TUCSON, AZ--(Marketwired - February 22, 2017) - The Tucson Museum of Art and Historic Block is pleased to announce the launch of a naming opportunity initiative with its first major gift in the program, $500,000 to name a new feature exhibition gallery the James J. and Louise R. Glasser Gallery. The announcement also signals the beginning of the largest renovation of the Museum campus since 2000 in conjunction with a reinstallation of the Museum's exhibits. The renovation is scheduled to take place through the summer of 2017 and will include the Main Building, the John K. Goodman Pavilion, and the Moore Courtyard. A celebration of the renovation and reinstallation will be held in mid-October. "The Tucson Museum of Art and Historic Block is reinventing the way it looks as a nearly century-old organization," said TMA CEO Jeremy Mikolajczak. "As we embark on this new venture, it is through the vision and support of Jim and Louise Glasser that we can advance our mission and access, and enhance the visitor experience. This gift will allow us to completely transform the way we install and present feature exhibitions." The Glassers have a long history of philanthropy in Tucson and their native Chicago where they have been actively involved in the Tucson Museum of Art, Tucson Symphony Orchestra, University of Arizona, Sonoran Institute, Women's Foundation of Southern Arizona, Community Foundation for Southern Arizona, Rehabilitation Institute of Chicago, The Art Institute of Chicago, The University of Chicago, Lake Forest Hospital, and Chicago Botanic Garden. "The arts have been significant to our family, and a shared passion for Louise and me," said James Glasser. "We believe art is education and inspiration. In making this gift, it is our desire to help expand the wonderful experiences the Museum provides as a cultural asset to our community." This is the Glasser's second major gift to TMA. They endowed the curator position for the Art of the American West collection in 2011. James Glasser has served on the Museum's Board of Trustee's since 2006. "As friends of the museum, Louise and I have seen thousands of children and adults engage with art and each other," Mr. Glasser said. "It makes us happy to be able to express our commitment to the Museum and help expand upon the role it plays in our community." The naming opportunity is one of several available in an effort to raise funds for renovation of the entire TMA campus, and to build an endowment for the Museum, Mikolajczak said. Opportunities are available from $100,000 to name galleries and other facilities such as the Museum Store. "Our Museum impacts more than 125,000 people each year through admissions, education programs, outreach and community events," Mikolajczak said. "TMA is a historic and integral part of the fabric of Tucson and we want to ensure its long-term sustainability." The Museum will remain open during the summer renovation and reinstallation of the exhibits, offering extended programs focusing on the historic properties around the campus at 140 N. Main Ave. The Museum will offer free admission from July 9 through October 20. The John K. Goodman Pavilion will reopen in September in coordination with Museum's popular admission - free program - Second SundAZe @ TMA: Presented by The Stonewall Foundation. In addition to this summer's renovation, the long-term renovation plan includes relocation of the Museum Store, expanding collection galleries, expanding TMALearn's "Creative Space," an interactive family education center, reopening of the Museum's Main Avenue entrance, and new access between the Main Museum Building and the Goodman Pavilion. The Museum is located at 140 N. Main Avenue in historic downtown Tucson at the crossroads of West Alameda Street and North Main Avenue. Parking is free in the Museum's lot on West Washington Street. Free First Thursday: Play! Happy Hours @ TMA: 5:00 - 8:00 p.m. Free admission for all, make, drink, and explore. Second SundAZe @ TMA: 12:00 - 5:00 p.m. Free admission for Arizona and Sonora, Mexico residents every second Sunday of the month, including Picture This! Art for Families activities: 1:00 - 3:00 p.m., music and photo booth. Fun for all ages. Adults, $12; Senior (65+), $10; Student (with college ID), $7; Youth (13-17), $7; Child (12 and under), free; Veteran with ID, free; Museum Member, Free. About the Tucson Museum of Art and Historic Block The Tucson Museum of Art and Historic Block's mission is Connecting Art to Life. The Museum was founded 1924 in the El Presidio Historic District of downtown Tucson. It is Southern Arizona's premier presenter of fine art and art education programs. The Museum features permanent and traveling exhibitions of Modern and Contemporary, Native American, American West, Latin American, and Asian art. The 74,000 square foot Museum offers guided tours, education programs, and studio art classes in a contemporary building. The Museum's Historic Block of 19th and 20th C. adobe and Mission Revival-style buildings, encompassing an entire four-acre city block, includes the John K. Goodman Pavilion of Western Art, displaying the Museum's notable art of the American West collection, the highly acclaimed Museum restaurant Café a la C'Art, and additional exhibition and studio spaces. For more information, please visit www.TucsonMuseumofArt.org or call (520) 624-2333. Follow the latest events on Facebook, Instagram, and Twitter. TMA is a private 501(c)(3) charitable arts and education organization.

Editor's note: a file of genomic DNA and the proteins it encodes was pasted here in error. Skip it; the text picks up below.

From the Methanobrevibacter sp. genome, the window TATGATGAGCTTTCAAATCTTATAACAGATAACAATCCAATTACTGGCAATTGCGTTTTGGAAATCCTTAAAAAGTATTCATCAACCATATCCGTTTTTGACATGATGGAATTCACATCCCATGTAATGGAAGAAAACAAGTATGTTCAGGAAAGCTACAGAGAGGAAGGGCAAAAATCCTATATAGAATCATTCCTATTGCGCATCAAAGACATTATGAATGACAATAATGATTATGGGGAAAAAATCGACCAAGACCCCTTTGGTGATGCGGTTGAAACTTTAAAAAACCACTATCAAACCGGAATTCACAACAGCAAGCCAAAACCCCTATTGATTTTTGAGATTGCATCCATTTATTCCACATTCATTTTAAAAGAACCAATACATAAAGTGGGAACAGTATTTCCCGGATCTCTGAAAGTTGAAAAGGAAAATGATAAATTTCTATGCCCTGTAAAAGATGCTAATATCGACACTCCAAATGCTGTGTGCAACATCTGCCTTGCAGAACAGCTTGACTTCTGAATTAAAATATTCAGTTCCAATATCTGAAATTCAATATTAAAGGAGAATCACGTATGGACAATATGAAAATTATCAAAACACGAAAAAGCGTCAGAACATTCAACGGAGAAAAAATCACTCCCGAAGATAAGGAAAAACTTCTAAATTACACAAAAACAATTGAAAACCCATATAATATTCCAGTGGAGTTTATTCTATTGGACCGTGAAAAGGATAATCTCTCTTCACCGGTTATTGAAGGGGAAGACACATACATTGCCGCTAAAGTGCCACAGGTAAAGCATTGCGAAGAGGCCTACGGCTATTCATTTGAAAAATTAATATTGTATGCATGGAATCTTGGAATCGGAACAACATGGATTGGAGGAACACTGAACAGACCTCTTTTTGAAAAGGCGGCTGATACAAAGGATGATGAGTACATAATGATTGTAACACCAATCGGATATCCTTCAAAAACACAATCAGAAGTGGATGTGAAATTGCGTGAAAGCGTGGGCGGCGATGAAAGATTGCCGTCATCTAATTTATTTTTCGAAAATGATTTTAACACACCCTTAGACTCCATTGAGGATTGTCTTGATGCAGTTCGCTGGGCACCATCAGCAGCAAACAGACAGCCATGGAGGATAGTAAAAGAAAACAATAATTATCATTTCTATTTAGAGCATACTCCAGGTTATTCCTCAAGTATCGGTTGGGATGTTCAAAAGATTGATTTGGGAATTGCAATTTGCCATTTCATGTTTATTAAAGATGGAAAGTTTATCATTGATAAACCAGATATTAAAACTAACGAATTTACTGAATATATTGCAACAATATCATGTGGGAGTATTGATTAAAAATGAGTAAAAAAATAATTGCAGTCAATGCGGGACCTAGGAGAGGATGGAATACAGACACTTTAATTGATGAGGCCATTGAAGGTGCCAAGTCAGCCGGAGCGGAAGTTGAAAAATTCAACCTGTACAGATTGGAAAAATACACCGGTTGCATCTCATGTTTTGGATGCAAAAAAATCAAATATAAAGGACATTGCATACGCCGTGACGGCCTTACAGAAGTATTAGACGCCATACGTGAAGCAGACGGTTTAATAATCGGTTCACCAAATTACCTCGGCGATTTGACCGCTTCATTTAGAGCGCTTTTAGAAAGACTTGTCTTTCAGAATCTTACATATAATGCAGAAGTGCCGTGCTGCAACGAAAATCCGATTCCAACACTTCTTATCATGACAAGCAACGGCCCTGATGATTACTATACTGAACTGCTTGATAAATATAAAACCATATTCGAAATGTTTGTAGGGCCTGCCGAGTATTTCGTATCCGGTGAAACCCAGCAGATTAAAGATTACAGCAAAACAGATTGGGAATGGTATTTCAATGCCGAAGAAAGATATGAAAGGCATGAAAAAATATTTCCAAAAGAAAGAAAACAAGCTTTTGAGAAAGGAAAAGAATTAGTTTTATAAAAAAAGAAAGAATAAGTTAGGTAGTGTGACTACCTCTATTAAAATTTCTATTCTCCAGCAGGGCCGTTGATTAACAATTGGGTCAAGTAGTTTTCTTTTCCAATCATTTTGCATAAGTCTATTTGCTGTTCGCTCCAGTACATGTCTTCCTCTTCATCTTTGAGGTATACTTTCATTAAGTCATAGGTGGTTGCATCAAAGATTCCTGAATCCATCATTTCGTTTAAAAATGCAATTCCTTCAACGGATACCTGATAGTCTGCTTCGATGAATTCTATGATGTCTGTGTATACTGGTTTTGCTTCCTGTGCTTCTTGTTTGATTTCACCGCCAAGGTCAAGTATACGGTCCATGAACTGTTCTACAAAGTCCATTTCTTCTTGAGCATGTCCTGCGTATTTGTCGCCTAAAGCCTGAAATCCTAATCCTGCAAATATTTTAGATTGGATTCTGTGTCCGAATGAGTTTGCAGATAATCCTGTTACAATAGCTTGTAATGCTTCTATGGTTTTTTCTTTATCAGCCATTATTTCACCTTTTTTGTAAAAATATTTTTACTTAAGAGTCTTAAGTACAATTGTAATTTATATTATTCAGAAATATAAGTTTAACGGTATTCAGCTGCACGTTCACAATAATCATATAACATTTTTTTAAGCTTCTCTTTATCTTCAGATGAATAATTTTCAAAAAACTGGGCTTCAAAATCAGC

News Article | February 21, 2017